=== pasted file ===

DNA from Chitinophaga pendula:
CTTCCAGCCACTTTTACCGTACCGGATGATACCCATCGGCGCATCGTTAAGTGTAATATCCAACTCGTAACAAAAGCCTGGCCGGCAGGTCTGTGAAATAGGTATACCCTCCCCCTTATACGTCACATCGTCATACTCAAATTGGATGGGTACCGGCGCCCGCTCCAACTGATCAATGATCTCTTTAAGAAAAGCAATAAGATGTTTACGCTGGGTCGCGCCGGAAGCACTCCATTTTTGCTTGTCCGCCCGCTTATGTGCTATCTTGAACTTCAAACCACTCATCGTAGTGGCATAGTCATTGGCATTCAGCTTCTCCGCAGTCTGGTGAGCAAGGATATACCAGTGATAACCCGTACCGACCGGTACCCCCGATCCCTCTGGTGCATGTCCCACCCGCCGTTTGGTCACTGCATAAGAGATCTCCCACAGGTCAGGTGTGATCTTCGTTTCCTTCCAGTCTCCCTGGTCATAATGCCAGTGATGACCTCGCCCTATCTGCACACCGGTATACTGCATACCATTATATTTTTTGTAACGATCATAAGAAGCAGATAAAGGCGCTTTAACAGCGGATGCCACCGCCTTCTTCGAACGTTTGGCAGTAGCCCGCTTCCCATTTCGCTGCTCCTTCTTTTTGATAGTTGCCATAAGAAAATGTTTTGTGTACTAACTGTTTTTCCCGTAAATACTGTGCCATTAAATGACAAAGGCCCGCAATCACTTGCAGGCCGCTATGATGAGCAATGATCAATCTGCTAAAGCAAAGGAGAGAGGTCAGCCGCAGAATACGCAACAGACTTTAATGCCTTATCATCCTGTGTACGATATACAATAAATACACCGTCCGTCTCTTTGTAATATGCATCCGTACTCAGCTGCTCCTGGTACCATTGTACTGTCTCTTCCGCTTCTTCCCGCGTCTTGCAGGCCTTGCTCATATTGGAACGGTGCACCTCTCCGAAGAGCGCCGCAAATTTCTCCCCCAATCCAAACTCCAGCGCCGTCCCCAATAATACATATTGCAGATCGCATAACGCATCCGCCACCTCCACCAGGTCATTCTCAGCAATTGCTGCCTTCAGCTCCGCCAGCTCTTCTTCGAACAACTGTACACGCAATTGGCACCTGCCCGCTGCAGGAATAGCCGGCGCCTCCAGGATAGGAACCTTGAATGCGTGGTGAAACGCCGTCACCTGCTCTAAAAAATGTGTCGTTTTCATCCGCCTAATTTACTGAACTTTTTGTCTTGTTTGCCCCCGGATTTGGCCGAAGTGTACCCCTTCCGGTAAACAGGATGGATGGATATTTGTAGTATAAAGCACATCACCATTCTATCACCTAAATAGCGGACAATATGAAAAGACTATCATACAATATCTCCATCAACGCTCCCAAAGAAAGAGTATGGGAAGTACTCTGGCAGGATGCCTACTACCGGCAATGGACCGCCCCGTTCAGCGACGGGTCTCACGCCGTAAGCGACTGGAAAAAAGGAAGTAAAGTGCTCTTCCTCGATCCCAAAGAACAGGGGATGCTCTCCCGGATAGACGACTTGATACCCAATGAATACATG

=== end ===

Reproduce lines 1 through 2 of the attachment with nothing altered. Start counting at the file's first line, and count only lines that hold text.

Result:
DNA from Chitinophaga pendula:
CTTCCAGCCACTTTTACCGTACCGGATGATACCCATCGGCGCATCGTTAAGTGTAATATCCAACTCGTAACAAAAGCCTGGCCGGCAGGTCTGTGAAATAGGTATACCCTCCCCCTTATACGTCACATCGTCATACTCAAATTGGATGGGTACCGGCGCCCGCTCCAACTGATCAATGATCTCTTTAAGAAAAGCAATAAGATGTTTACGCTGGGTCGCGCCGGAAGCACTCCATTTTTGCTTGTCCGCCCGCTTATGTGCTATCTTGAACTTCAAACCACTCATCGTAGTGGCATAGTCATTGGCATTCAGCTTCTCCGCAGTCTGGTGAGCAAGGATATACCAGTGATAACCCGTACCGACCGGTACCCCCGATCCCTCTGGTGCATGTCCCACCCGCCGTTTGGTCACTGCATAAGAGATCTCCCACAGGTCAGGTGTGATCTTCGTTTCCTTCCAGTCTCCCTGGTCATAATGCCAGTGATGACCTCGCCCTATCTGCACACCGGTATACTGCATACCATTATATTTTTTGTAACGATCATAAGAAGCAGATAAAGGCGCTTTAACAGCGGATGCCACCGCCTTCTTCGAACGTTTGGCAGTAGCCCGCTTCCCATTTCGCTGCTCCTTCTTTTTGATAGTTGCCATAAGAAAATGTTTTGTGTACTAACTGTTTTTCCCGTAAATACTGTGCCATTAAATGACAAAGGCCCGCAATCACTTGCAGGCCGCTATGATGAGCAATGATCAATCTGCTAAAGCAAAGGAGAGAGGTCAGCCGCAGAATACGCAACAGACTTTAATGCCTTATCATCCTGTGTACGATATACAATAAATACACCGTCCGTCTCTTTGTAATATGCATCCGTACTCAGCTGCTCCTGGTACCATTGTACTGTCTCTTCCGCTTCTTCCCGCGTCTTGCAGGCCTTGCTCATATTGGAACGGTGCACCTCTCCGAAGAGCGCCGCAAATTTCTCCCCCAATCCAAACTCCAGCGCCGTCCCCAATAATACATATTGCAGATCGCATAACGCATCCGCCACCTCCACCAGGTCATTCTCAGCAATTGCTGCCTTCAGCTCCGCCAGCTCTTCTTCGAACAACTGTACACGCAATTGGCACCTGCCCGCTGCAGGAATAGCCGGCGCCTCCAGGATAGGAACCTTGAATGCGTGGTGAAACGCCGTCACCTGCTCTAAAAAATGTGTCGTTTTCATCCGCCTAATTTACTGAACTTTTTGTCTTGTTTGCCCCCGGATTTGGCCGAAGTGTACCCCTTCCGGTAAACAGGATGGATGGATATTTGTAGTATAAAGCACATCACCATTCTATCACCTAAATAGCGGACAATATGAAAAGACTATCATACAATATCTCCATCAACGCTCCCAAAGAAAGAGTATGGGAAGTACTCTGGCAGGATGCCTACTACCGGCAATGGACCGCCCCGTTCAGCGACGGGTCTCACGCCGTAAGCGACTGGAAAAAAGGAAGTAAAGTGCTCTTCCTCGATCCCAAAGAACAGGGGATGCTCTCCCGGATAGACGACTTGATACCCAATGAATACATG